The Inspector-General of Intelligence and Security (IGIS), Cheryl Gwyn, announced she would be instituting an inquiry concerning allegations that the New Zealand Security Intelligence Service (NZSIS) might have released official information to Mr Cameron Slater, regarding briefings provided to the then Leader of the Opposition, for political purposes...

“I am satisfied there is a sufficient public interest justifying the commencement of an own-motion inquiry into the substance of the issues raised with my Office,” said Ms Gwyn. More>>

Goff: Director’s Letter Contradicts Key’s Claims

At yesterday’s media standup, when asked on the topic John Key said ‘I wasn’t told’...
“In a letter dated November 2011 former SIS director Warren Tucker states three times that ‘in accordance with the usual practice of keeping the minister informed’ the Prime Minister had been told. More>>


 

Parliament Today:

Schools, PPTA Sign Up: Primary Teachers And Principals Vote Down Govt Plan

Teachers and principals have voted overwhelmingly against the Government’s controversial “Investing in Educational Success” policy, including proposed highly-paid principal and teacher roles. More>>

ALSO:

Gordon Campbell: On The Usual Round Of Mud Slinging And Name-Calling

This week gave an interesting example of how hard it is to untangle the reality from the slanging matches. The issue that emerged early this week could hardly be more important. Does the government intend to cut spending in health, education and on the environment if re-elected, or not? More>>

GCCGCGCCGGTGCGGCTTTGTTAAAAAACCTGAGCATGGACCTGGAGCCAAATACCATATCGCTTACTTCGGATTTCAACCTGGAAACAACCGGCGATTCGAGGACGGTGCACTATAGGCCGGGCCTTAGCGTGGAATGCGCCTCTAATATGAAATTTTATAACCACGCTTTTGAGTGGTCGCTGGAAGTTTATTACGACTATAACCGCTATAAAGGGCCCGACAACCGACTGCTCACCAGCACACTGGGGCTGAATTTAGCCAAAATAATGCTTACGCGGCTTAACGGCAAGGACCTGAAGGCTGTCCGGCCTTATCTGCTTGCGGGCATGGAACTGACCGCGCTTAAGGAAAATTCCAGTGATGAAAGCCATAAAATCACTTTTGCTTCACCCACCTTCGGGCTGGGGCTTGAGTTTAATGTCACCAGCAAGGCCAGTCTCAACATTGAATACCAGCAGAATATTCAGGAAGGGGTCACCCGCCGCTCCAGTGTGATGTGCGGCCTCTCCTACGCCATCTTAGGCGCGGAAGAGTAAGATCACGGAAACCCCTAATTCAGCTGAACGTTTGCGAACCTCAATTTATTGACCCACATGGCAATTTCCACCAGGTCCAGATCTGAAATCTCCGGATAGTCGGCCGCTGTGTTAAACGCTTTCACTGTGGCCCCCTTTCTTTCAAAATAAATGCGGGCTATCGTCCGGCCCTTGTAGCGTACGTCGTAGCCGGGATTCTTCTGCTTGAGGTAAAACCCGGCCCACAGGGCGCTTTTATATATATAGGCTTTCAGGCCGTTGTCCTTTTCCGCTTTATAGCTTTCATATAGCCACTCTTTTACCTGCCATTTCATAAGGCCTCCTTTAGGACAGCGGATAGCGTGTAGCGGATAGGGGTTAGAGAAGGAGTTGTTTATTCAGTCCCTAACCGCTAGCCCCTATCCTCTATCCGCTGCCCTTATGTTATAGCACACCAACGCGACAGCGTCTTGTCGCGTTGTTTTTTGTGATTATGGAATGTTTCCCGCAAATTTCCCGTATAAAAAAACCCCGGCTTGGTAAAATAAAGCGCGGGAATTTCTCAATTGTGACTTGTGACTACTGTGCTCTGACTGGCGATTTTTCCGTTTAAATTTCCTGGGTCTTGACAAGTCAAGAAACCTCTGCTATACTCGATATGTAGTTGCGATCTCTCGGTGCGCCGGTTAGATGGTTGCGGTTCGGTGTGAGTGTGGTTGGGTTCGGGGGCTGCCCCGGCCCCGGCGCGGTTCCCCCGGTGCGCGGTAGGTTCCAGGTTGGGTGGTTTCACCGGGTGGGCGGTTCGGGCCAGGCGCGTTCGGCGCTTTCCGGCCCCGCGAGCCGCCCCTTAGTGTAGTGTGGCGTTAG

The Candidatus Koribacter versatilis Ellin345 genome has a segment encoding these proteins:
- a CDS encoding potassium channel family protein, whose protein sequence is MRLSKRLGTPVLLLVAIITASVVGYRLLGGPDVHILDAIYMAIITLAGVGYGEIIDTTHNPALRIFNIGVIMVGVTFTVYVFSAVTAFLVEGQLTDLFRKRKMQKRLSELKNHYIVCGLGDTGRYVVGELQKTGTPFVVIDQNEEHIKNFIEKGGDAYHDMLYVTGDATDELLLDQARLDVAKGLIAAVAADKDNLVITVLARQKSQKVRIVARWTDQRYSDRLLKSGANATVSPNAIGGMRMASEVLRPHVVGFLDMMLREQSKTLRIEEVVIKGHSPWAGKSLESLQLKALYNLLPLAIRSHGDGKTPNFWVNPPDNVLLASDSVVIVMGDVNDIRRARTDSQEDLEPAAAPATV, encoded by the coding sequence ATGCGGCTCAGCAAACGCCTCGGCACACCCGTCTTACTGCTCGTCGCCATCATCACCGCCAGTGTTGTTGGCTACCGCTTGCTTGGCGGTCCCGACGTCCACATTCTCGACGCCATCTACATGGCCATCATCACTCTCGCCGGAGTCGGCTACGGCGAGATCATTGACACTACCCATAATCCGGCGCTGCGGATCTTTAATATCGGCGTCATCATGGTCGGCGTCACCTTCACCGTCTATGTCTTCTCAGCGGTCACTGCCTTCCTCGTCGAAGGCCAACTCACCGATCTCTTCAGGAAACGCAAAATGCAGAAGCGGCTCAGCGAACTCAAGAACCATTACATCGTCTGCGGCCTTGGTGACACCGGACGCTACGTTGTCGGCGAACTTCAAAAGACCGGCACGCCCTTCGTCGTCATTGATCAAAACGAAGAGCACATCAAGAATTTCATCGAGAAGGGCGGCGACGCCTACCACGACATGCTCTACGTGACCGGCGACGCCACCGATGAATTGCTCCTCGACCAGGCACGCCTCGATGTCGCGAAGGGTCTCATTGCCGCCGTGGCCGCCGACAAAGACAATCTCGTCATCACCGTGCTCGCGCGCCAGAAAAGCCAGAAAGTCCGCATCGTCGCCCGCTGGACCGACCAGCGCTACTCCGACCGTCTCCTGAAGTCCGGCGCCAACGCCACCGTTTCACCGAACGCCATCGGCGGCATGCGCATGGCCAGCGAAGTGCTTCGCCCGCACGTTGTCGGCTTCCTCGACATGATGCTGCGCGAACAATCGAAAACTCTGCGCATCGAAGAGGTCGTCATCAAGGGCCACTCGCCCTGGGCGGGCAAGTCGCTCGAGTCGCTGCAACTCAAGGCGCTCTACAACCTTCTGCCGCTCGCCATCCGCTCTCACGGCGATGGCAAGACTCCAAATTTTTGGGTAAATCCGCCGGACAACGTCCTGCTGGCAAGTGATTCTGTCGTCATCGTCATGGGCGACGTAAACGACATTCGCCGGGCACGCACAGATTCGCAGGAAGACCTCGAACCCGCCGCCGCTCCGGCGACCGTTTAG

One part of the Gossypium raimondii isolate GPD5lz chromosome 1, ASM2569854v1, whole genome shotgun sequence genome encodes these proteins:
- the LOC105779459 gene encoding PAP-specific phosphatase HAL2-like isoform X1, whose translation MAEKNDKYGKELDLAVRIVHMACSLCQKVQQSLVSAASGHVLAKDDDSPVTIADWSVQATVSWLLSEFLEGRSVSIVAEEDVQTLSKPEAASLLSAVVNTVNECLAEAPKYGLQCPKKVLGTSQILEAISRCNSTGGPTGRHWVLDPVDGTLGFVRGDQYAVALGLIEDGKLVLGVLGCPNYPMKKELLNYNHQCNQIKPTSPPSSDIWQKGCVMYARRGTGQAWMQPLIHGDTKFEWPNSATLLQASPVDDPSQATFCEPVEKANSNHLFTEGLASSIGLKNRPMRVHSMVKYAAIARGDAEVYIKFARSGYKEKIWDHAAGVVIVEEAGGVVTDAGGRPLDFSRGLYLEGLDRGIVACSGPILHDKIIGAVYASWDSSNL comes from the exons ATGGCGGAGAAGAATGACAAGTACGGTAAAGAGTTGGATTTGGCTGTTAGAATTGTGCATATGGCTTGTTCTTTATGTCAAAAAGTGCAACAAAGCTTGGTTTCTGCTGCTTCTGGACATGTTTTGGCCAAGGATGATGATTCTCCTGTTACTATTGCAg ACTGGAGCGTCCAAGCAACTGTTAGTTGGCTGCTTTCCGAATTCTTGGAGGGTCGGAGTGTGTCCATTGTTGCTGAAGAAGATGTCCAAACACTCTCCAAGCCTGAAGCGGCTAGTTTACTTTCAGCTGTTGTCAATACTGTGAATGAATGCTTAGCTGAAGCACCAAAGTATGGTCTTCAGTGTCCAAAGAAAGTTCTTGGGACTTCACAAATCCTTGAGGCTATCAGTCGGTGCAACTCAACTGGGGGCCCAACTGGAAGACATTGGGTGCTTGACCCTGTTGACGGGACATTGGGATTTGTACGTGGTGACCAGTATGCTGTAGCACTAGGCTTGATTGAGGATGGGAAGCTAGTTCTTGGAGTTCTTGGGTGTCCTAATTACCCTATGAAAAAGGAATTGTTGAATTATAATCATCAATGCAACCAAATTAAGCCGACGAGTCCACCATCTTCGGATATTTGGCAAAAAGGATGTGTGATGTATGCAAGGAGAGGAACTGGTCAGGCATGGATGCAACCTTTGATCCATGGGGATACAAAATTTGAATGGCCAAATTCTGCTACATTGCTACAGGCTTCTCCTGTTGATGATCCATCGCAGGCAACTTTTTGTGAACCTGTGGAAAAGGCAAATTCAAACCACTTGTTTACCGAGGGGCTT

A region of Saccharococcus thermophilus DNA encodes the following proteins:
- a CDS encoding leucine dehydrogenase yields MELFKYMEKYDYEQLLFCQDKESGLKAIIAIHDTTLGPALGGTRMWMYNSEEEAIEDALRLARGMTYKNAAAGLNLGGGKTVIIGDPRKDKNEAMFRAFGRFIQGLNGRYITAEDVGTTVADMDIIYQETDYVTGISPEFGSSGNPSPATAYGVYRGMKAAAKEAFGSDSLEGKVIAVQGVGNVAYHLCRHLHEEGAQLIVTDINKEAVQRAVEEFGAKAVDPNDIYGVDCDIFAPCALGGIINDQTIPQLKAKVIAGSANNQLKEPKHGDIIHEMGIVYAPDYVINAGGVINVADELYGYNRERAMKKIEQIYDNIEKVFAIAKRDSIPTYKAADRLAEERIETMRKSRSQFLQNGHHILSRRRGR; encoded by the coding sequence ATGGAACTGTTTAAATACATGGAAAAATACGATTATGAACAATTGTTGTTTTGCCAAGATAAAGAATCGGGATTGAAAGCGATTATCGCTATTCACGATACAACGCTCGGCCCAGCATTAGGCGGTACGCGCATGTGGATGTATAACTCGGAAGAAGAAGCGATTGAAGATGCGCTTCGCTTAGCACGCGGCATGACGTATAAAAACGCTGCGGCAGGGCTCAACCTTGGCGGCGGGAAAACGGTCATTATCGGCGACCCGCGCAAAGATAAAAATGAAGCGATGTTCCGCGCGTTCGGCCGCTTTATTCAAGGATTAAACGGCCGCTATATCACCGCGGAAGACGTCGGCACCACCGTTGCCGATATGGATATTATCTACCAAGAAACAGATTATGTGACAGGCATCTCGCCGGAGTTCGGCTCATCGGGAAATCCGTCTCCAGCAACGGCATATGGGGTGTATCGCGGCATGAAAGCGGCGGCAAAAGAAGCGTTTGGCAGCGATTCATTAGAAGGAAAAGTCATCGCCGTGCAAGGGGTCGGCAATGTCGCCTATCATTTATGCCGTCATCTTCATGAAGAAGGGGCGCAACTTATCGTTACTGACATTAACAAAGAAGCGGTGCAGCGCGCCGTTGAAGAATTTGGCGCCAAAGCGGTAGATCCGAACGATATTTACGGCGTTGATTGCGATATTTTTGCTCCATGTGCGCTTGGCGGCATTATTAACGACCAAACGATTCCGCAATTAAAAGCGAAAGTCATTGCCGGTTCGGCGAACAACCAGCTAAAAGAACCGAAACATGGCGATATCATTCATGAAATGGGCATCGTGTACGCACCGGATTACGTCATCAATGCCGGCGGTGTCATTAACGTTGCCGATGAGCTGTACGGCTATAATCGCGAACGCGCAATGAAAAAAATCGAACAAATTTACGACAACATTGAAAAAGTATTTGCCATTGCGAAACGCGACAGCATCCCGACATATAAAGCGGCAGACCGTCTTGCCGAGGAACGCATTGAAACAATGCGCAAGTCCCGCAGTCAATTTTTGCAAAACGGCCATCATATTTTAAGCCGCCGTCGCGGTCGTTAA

Earlier:

Electionresults.co.nz: National and NZ First Rise in Roy Morgan Poll

National has bounced back in the latest Roy Morgan Poll but the big winner has been New Zealand First who rise to their highest level of support since September 2013. More>>

ALSO:

Fish Pun Warning: By Hoki! It’s Labour’s Fisheries Policy

A Labour Government will protect the iconic Kiwi tradition of fishing by improving access to the coast, protecting the rights of recreational fishers and reviewing snapper restrictions, Labour’s Fisheries spokesperson Damien O’Connor says. More>>

ALSO:

It's Official: Governor General Gives Direction To Conduct Election

The Governor General has signed the writ directing the Electoral Commission to conduct the General Election on 20 September 2014. This is the formal authority to run the 2014 election, and enables candidate nominations to open tomorrow Thursday 21 August 2014. More>>

Gordon Campbell: No More Mr Nice Guy

When future historians seek to identify the exact moment when the prime ministerial career of John Key hit the downward slope, they may well point to Key’s interview yesterday with Guyon Espiner on RNZ’s Morning Report. More>>

ALSO:

Dirty (Politics) Weekend: Collins’ Admission Reason For Key To Act

"Despite claiming that the evidence about her in Nicky Hager's book was ‘false’ Judith Collins has now been forced to admit that she did send information about a Ministerial Services staff member to Cameron Slater for him to use in a baseless smear campaign. More>>

ALSO:

Potential Disasters: Underground Coal Fire On Denniston Plateau

Forest & Bird says one or more coal fires have broken out beneath the Denniston Plateau, and that the Department of Conservation (DOC) must stop Bathurst Resources’ preparatory mining work going on there until the fire or fires are extinguished. More>>

ALSO:

Get More From Scoop

 

LATEST HEADLINES

 
 
 
 
 
 
 
 
Politics
Search Scoop  
 
 
Powered by Vodafone
NZ independent news